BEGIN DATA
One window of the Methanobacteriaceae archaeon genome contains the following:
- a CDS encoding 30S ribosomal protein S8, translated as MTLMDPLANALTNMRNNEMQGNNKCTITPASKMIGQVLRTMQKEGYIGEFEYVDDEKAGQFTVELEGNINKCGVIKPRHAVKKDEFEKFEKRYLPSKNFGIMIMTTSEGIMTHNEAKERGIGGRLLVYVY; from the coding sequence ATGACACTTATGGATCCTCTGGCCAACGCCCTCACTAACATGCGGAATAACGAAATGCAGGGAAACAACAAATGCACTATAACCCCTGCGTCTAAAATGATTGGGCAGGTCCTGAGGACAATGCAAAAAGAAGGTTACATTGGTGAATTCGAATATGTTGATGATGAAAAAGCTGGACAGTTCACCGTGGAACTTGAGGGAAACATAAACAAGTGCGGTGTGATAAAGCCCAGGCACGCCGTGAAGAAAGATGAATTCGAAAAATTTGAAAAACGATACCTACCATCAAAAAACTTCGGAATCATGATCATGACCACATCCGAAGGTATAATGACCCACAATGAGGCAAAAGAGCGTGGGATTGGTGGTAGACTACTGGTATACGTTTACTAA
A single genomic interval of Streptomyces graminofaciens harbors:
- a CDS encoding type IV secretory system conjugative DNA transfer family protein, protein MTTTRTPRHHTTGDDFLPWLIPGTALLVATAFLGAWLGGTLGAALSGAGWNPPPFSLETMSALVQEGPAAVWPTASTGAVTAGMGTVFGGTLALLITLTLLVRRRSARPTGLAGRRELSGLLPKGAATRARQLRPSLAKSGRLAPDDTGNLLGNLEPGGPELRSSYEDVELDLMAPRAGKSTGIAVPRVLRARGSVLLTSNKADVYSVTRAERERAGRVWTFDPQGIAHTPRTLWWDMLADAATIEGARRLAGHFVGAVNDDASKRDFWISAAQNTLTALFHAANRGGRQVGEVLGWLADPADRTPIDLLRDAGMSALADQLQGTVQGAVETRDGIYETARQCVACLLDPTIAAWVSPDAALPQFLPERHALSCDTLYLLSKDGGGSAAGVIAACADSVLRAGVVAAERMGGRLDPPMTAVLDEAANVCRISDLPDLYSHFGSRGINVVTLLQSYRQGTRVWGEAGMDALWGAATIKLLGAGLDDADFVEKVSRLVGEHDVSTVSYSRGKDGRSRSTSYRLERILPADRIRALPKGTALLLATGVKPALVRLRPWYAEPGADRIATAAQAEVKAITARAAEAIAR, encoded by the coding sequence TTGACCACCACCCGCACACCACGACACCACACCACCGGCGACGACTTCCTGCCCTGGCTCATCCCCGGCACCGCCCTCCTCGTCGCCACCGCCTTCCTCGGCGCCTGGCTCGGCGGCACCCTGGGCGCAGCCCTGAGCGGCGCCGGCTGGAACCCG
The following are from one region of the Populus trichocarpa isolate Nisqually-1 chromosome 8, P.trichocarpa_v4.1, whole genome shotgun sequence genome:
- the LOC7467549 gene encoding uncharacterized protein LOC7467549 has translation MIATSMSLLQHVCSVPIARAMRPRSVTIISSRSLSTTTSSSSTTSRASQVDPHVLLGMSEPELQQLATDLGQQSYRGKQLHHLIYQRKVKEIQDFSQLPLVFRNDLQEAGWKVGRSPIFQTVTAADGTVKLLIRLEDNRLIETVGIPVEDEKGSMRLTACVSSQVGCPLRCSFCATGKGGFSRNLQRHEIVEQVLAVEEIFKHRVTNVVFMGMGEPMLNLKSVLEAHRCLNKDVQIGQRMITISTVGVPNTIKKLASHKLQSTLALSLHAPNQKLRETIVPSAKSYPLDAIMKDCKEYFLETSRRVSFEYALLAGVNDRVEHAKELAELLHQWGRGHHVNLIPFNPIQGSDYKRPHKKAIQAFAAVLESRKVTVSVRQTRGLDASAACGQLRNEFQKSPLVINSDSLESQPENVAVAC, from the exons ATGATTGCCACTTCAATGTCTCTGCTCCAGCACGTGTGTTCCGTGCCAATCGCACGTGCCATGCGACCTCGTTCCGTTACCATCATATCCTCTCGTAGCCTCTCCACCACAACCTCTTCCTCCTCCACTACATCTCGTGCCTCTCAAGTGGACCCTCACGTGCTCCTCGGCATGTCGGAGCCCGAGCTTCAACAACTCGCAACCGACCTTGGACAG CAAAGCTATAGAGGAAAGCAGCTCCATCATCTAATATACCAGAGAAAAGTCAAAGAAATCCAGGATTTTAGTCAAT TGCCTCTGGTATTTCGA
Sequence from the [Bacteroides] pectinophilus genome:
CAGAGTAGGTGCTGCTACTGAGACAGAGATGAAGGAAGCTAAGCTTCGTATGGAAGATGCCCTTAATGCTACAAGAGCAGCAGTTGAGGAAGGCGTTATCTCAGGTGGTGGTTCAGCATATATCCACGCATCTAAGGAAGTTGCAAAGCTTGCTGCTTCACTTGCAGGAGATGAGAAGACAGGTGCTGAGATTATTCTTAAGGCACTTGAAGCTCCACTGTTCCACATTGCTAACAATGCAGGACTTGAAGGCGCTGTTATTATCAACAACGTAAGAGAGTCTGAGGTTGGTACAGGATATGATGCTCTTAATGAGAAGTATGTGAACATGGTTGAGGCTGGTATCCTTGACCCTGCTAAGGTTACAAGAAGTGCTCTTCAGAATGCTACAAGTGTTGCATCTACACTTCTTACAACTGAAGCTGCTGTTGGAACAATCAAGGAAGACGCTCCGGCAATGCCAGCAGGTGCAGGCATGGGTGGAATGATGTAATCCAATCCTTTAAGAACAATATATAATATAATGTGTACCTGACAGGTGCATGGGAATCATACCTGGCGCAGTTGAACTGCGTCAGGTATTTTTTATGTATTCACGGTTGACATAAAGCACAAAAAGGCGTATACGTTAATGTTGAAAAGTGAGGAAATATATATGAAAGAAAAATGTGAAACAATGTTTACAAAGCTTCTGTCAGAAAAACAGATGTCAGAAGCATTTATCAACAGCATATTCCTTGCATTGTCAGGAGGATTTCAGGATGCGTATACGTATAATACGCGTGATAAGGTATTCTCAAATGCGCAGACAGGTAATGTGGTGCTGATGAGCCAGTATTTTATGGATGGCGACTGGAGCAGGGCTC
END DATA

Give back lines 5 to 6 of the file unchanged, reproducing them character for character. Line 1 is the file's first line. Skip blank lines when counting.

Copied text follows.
The following are from one region of the Populus trichocarpa isolate Nisqually-1 chromosome 8, P.trichocarpa_v4.1, whole genome shotgun sequence genome:
- the LOC7467549 gene encoding uncharacterized protein LOC7467549 has translation MIATSMSLLQHVCSVPIARAMRPRSVTIISSRSLSTTTSSSSTTSRASQVDPHVLLGMSEPELQQLATDLGQQSYRGKQLHHLIYQRKVKEIQDFSQLPLVFRNDLQEAGWKVGRSPIFQTVTAADGTVKLLIRLEDNRLIETVGIPVEDEKGSMRLTACVSSQVGCPLRCSFCATGKGGFSRNLQRHEIVEQVLAVEEIFKHRVTNVVFMGMGEPMLNLKSVLEAHRCLNKDVQIGQRMITISTVGVPNTIKKLASHKLQSTLALSLHAPNQKLRETIVPSAKSYPLDAIMKDCKEYFLETSRRVSFEYALLAGVNDRVEHAKELAELLHQWGRGHHVNLIPFNPIQGSDYKRPHKKAIQAFAAVLESRKVTVSVRQTRGLDASAACGQLRNEFQKSPLVINSDSLESQPENVAVAC, from the exons ATGATTGCCACTTCAATGTCTCTGCTCCAGCACGTGTGTTCCGTGCCAATCGCACGTGCCATGCGACCTCGTTCCGTTACCATCATATCCTCTCGTAGCCTCTCCACCACAACCTCTTCCTCCTCCACTACATCTCGTGCCTCTCAAGTGGACCCTCACGTGCTCCTCGGCATGTCGGAGCCCGAGCTTCAACAACTCGCAACCGACCTTGGACAG CAAAGCTATAGAGGAAAGCAGCTCCATCATCTAATATACCAGAGAAAAGTCAAAGAAATCCAGGATTTTAGTCAAT TGCCTCTGGTATTTCGA